Lemon Barley Water

Lemon barley water

The Spruce

Prep: 5 mins
Cook: 15 mins
Total: 20 mins
Servings: 5 to 6 servings
Yields: 5 to 6 cups
Nutritional Guidelines (per serving)
175 Calories
1g Fat
47g Carbs
2g Protein
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Nutrition Facts
Servings: 5 to 6
Amount per serving
Calories 175
% Daily Value*
Total Fat 1g 1%
Saturated Fat 0g 0%
Cholesterol 0mg 0%
Sodium 14mg 1%
Total Carbohydrate 47g 17%
Dietary Fiber 5g 18%
Total Sugars 32g
Protein 2g
Vitamin C 84mg 418%
Calcium 49mg 4%
Iron 1mg 7%
Potassium 309mg 7%
*The % Daily Value (DV) tells you how much a nutrient in a food serving contributes to a daily diet. 2,000 calories a day is used for general nutrition advice.
(Nutrition information is calculated using an ingredient database and should be considered an estimate.)

Lemon barley water is an old-fashioned tonic that was once given to the weak as an alternative source of nourishment. In fact, it dates back to the ancient Egyptians. It's still a nourishing, revitalizing drink these days that can be enjoyed hot or cold. Barley is loaded with B and E vitamins, antioxidants, and 8 grams of fiber per 1/4 cup raw.

In Mexico, lemon barley water is one variety of a popular street beverage known as aguas frescasBrits,
Australians and Asians all have their own varieties drunk either chilled or warm. Some people use sugar in their recipes, but try honey for a more intense flavor. If you have any fresh ginger handy, finely grate about 1 tablespoon of it and boil it with the barley for a gingery kick.

Barley adds body and a nutty flavor to the drink. Pearl barley or pearled barley is the variety best suited for this recipe—pearled barley just means that the bran has been removed through a polishing process and has been steam treated for quicker cooking. Use the leftover barley to make a tasty side dish, add it to soup, or make risotto.

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How to Make Your Own Lemon Barley Water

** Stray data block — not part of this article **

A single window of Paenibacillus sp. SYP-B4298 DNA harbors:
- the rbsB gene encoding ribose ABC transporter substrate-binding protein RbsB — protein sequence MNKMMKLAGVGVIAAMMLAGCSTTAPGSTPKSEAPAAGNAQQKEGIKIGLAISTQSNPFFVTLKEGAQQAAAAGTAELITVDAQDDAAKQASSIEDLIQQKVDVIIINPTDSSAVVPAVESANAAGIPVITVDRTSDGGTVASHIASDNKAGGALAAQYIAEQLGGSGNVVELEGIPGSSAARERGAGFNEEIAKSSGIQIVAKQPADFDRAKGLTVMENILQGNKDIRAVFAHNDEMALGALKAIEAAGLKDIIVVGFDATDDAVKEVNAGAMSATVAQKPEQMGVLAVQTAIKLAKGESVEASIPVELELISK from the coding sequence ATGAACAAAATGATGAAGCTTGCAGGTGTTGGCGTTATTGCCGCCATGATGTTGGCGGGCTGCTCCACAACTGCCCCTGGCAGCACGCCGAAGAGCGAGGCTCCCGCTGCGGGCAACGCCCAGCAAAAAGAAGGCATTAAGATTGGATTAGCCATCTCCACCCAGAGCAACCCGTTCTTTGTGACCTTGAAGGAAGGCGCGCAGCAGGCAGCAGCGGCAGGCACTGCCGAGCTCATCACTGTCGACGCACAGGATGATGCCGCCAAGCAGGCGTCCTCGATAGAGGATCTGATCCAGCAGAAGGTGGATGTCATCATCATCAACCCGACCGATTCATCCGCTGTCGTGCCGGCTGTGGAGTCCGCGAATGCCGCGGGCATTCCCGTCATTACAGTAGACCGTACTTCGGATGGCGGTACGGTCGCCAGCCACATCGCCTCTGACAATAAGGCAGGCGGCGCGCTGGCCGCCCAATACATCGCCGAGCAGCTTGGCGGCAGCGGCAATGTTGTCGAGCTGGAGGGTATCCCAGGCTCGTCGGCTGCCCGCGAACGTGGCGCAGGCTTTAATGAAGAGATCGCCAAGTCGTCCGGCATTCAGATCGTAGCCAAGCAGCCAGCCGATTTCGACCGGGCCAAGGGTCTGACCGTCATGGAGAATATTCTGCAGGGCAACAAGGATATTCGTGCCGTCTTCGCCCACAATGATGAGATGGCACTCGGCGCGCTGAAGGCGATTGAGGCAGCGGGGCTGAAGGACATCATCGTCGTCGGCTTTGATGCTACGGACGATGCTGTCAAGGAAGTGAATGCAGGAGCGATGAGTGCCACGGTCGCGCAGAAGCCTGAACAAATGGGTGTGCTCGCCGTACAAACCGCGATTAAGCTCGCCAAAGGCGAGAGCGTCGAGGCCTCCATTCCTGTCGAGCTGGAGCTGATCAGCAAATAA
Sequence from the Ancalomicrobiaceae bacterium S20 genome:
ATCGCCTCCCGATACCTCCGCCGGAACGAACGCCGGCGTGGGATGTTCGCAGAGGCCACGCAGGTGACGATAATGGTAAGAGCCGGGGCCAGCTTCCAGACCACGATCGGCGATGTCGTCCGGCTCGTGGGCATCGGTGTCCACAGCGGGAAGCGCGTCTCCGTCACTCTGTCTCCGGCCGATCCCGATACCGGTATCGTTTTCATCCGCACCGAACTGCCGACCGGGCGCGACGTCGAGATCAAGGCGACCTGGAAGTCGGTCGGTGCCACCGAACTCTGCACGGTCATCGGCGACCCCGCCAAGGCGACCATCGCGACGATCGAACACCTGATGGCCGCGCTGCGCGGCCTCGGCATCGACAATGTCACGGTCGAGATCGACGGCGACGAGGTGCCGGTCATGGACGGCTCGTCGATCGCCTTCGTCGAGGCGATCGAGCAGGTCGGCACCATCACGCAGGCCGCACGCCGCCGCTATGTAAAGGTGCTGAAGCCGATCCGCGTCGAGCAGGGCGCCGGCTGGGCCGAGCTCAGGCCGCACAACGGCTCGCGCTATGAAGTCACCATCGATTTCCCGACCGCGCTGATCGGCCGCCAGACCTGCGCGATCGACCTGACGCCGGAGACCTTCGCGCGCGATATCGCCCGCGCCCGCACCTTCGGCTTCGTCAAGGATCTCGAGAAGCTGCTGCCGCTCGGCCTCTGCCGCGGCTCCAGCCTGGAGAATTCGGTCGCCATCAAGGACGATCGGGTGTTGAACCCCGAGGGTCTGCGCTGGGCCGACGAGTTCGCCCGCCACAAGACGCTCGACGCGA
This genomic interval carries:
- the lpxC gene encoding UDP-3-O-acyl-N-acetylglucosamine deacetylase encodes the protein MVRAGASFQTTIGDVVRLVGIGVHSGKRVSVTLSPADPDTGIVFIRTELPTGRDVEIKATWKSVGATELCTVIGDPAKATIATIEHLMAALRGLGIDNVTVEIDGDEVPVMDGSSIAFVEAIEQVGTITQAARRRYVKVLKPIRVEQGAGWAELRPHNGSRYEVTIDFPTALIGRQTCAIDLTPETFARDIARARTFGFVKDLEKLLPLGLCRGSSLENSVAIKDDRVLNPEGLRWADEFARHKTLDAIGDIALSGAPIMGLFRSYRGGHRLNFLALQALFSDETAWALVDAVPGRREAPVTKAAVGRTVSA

Ingredients

  • 3/4 cup pearl barley

  • 2 medium lemons, zested and juiced

  • 6 cups water

  • 1/2 cup honey

Steps to Make It

  1. Gather the ingredients.

    Ingredients for lemon barley water
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  2. Place the barley in a sieve and rinse under cold water until water runs clear.

    Barley being rinsed in a colander
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  3. Place barley in a 2-quart saucepan with grated lemon zest and 6 cups of water.

    Barley in a pan with water and lemon zest
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  4. Bring to a boil over medium heat. Once boiling, reduce the heat and simmer for 10 minutes.

    Barley boiling on the stovetop
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  5. Strain mixture into a heatproof bowl. Reserve the barley for another use.

    Barley in a colander next to strained liquid in a bowl
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  6. Add honey to the bowl and stir to dissolve.

    Honey next to bowl of barley water with wooden spoon
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  7. Stir in lemon juice and serve hot or then let the mixture cool to room temperature.

    Squeezed lemons next to barley water
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  8. Pour into bottles and refrigerate until chilled. Serve and enjoy!

    Barley water in bottles
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How to Store

Barley water will keep in an airtight container in the fridge for up to a week. If you like to enjoy barley water hot, you can reheat it on the stove or in the microwave.

Tips

Don't toss that barley! With a little more cooking, the grain can be used in a variety of applications:

  • The barley will only be partially cooked after making barley water. Pearl barley needs to simmer for at least 30 minutes (and up to an hour) in a 2:1 ratio of water or broth to grain. The barley is done cooking when it is tender with a bite, like al dente pasta, but not hard.
  • Use barley in salads or pilafs, as a hearty grain in soups and stews, or as a grain base and pile vegetables, meat, herbs, and sauces on top.

What Are the Benefits of Barley Water?

Barley water and barley tea have been enjoyed by various cultures for thousands of years as a health beverage. Some studies have been done about the affect of barley water on health, with more research needed. Current research shows that barley water contains antioxidants and may help lower cholesterol and assist in regulating blood sugar.

Article Sources
The Spruce Eats uses only high-quality sources, including peer-reviewed studies, to support the facts within our articles. Read our editorial process to learn more about how we fact-check and keep our content accurate, reliable, and trustworthy.
  1. Etoh, H., Murakami, K., Yogoh, T., Ishikawa, H., Fukuyama, Y., & Tanaka, H. (2004). Anti-oxidative compounds in barley tea. Bioscience, biotechnology, and biochemistry68(12), 2616–2618. https://doi.org/10.1271/bbb.68.2616